KNOWvember: Day Six, Betsy
“Running is a relationship and friendship. I don’t expect more than what I put into it. I need to show up. And I don’t abuse it.” There’s a lot packed into this thought for me to think about, which I would do on my run had I not removed my running shoes for the interview.
Running is more than a passion for Betsy, it’s her business as well. This self-made entrepreneur owns her own business – a mobile shoe store called Suda’s Fit Foot. The idea was inspired by her grandmother who, in her 96 years, only complained about one thing: the pain in her feet. Betsy would bring her shoes to her nursing home for her grandmother to try on. “Church groups would come to sing for them, why couldn’t I bring shoes for them?” In 2018, that brilliant idea became a sustainable reality.
Her business is a long way away from where she saw herself when she studied chemistry in college and researched biodegradable polymers in grad school. “But it’s an interesting way to interact with humanity.” And there it was. Our connection wasn't running, it was our love for interacting with life.
That was the purpose for this exercise in the first place. I am always moving forward, finding new pand interesting pathways to interact with people. Especially strong people like Betsy, people whose daily breakfast consists of dark chocolate and coffee. I like meeting people who I can identify with Fraggle Rock – a Muppet inspired musical group that Jim Henson once described as "a high-energy, raucous musical romp of silliness.”
Perhaps this was the real inspiration for Betsy’s model of life. The Fraggle crew were both industrious like she is, and accessible to all ages like her business is. Moreover, neither shy away from talking about serious issues that we still face today – prejudice, identity, social conflicts and the environment. These are the topics that lit Betsy up when we met.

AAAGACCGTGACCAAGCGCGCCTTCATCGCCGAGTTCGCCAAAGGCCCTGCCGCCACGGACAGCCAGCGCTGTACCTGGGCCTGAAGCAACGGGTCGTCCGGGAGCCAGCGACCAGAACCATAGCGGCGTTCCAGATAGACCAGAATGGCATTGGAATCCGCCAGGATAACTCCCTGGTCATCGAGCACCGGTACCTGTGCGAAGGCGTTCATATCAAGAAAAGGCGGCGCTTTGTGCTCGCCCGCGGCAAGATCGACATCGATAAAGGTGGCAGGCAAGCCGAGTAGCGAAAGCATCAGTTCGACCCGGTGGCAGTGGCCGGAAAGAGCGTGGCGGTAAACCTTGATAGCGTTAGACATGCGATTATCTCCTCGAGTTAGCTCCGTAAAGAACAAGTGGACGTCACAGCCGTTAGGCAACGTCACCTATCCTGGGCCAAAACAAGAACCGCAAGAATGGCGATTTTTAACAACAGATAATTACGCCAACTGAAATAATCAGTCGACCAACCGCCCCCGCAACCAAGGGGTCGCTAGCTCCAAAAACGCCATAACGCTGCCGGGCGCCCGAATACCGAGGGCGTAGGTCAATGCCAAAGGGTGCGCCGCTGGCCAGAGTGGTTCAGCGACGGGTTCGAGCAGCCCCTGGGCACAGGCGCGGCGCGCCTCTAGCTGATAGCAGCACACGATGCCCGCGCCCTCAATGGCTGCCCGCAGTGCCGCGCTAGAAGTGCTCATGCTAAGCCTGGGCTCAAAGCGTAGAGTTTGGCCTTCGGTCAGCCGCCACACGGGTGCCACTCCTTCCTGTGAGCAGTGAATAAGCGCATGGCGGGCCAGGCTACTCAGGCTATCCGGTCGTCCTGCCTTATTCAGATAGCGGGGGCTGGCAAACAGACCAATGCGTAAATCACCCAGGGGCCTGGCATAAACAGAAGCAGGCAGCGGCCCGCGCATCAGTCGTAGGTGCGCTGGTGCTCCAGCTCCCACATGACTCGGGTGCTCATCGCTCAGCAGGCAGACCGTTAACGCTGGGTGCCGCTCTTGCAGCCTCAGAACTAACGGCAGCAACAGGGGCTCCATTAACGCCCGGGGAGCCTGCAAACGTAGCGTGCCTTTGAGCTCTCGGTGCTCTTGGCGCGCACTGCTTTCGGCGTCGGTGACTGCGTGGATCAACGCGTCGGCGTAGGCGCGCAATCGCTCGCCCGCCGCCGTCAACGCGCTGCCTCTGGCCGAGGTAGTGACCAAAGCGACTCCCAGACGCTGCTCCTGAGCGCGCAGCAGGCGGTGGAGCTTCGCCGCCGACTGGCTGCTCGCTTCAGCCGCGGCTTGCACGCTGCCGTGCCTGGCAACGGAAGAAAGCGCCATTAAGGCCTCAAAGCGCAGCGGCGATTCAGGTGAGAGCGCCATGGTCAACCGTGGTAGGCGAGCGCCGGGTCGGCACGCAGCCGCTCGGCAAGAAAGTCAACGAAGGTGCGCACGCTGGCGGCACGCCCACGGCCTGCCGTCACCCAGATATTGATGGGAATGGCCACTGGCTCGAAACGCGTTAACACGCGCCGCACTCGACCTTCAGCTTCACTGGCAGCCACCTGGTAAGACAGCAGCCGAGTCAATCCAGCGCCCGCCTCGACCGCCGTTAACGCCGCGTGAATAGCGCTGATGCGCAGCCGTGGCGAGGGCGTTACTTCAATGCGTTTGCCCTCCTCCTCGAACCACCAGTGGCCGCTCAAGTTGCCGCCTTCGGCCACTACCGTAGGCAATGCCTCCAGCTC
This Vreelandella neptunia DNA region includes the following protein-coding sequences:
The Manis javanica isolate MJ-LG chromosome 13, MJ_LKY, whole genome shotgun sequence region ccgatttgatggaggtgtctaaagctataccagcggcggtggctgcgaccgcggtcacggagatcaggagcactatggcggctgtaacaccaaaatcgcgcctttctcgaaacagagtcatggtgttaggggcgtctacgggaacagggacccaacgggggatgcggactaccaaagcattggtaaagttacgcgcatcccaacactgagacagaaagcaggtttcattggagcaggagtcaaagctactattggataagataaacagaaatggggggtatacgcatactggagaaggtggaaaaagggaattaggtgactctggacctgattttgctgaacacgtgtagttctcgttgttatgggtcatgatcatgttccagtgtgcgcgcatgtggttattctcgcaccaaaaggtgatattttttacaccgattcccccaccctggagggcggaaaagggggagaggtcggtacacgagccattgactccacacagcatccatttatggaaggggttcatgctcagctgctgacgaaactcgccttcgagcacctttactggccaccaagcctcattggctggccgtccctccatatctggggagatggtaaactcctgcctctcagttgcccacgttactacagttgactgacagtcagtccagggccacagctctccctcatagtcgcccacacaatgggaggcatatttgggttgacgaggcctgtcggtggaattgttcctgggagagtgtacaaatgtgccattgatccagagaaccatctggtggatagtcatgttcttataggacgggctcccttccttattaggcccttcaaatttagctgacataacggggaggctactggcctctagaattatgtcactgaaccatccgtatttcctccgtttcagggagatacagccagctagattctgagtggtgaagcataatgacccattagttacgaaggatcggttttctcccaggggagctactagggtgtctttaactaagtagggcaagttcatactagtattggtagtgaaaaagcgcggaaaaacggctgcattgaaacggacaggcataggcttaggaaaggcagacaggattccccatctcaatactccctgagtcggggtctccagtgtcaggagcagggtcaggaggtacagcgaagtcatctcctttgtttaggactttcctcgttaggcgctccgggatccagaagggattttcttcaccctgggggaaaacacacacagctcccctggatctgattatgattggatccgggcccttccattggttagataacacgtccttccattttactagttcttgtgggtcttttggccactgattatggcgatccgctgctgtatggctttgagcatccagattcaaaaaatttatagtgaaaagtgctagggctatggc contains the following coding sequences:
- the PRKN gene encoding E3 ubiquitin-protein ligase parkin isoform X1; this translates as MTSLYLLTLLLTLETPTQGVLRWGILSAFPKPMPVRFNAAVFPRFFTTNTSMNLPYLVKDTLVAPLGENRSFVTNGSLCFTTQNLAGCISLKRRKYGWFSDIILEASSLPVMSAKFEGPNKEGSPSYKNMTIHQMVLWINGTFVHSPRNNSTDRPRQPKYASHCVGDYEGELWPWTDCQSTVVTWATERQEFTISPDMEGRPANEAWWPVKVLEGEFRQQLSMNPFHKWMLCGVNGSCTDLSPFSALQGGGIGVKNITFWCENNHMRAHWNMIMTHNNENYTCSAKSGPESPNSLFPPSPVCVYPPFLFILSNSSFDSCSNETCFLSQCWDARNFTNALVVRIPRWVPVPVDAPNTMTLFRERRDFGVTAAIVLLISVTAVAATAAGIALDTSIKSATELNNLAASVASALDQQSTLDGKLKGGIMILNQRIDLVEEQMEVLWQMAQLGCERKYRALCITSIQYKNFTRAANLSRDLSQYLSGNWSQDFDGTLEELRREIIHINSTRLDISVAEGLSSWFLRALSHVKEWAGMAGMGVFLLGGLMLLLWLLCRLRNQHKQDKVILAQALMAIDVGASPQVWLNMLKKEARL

Betsy is also creative like the show. In fact, she recently wrote a parody song set to Culture Club’s Karma Chameleon that is about Sen. Kamala Harris. It was written from the male perspective to talk to men who were still undecided, voting 3rd party, or turned off completely from voting. This past weekend she recorded it with some friends. (Note: she sent me the video of them recording it and it’s awesome).
Although she’s never shot a crossbow, she does play the ukulele, violin, an cello, and has done ballet since she was a little girl. And her first drink was a gin and tonic, which she got while visiting her brother in Scotland while he was studying Theology at St. Andrews!
The most surprising question she had for me was when she asked if I like David Sedaris, the famed humorist. “This reminds me of him. He always likes to ask strangers questions.” She then told me about a time Sedaris got in a taxi at the airport and asked the driver if he has ever petted a monkey. The driver, sniffs his hand and asked, ‘Can you smell it?’” Like me, Betsy loves dry humor and dogs doing silly things. “I like it when nature looks like us.”
There’s a lot more to talk about, as there always is, but this is what I ran with when I went for a mental and emotional jog with Betsy. So many of us are too busy running away from thing or chasing after something with no real purpose. Not Betsy. She sets her sights on the goal she wants to achieve and runs towards it – focused and determined.
Like the words written on her website, "Our goal is to create a world with people living and moving freely, enjoying life." Life, like running, is relational. I am grateful Betsy took the time to move me and our conversation from strangers sharing small talk to friends sharing life.
While it might not have been a marathon, I kept pace with Betsy (who I am sure slowed down for me) as we jogged down the road of life, just beyond the bushes in her front yard.
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An ex-copywriter turned punk rock pastor and peacemaker who dedicates his life to making the world a better place for all humanity.
"that they all might be one" ~John 17:21
“Prius vita quam doctrina.”
~ St. Thomas Aquinas (1225–1274)
* “Life is more important than doctrine.”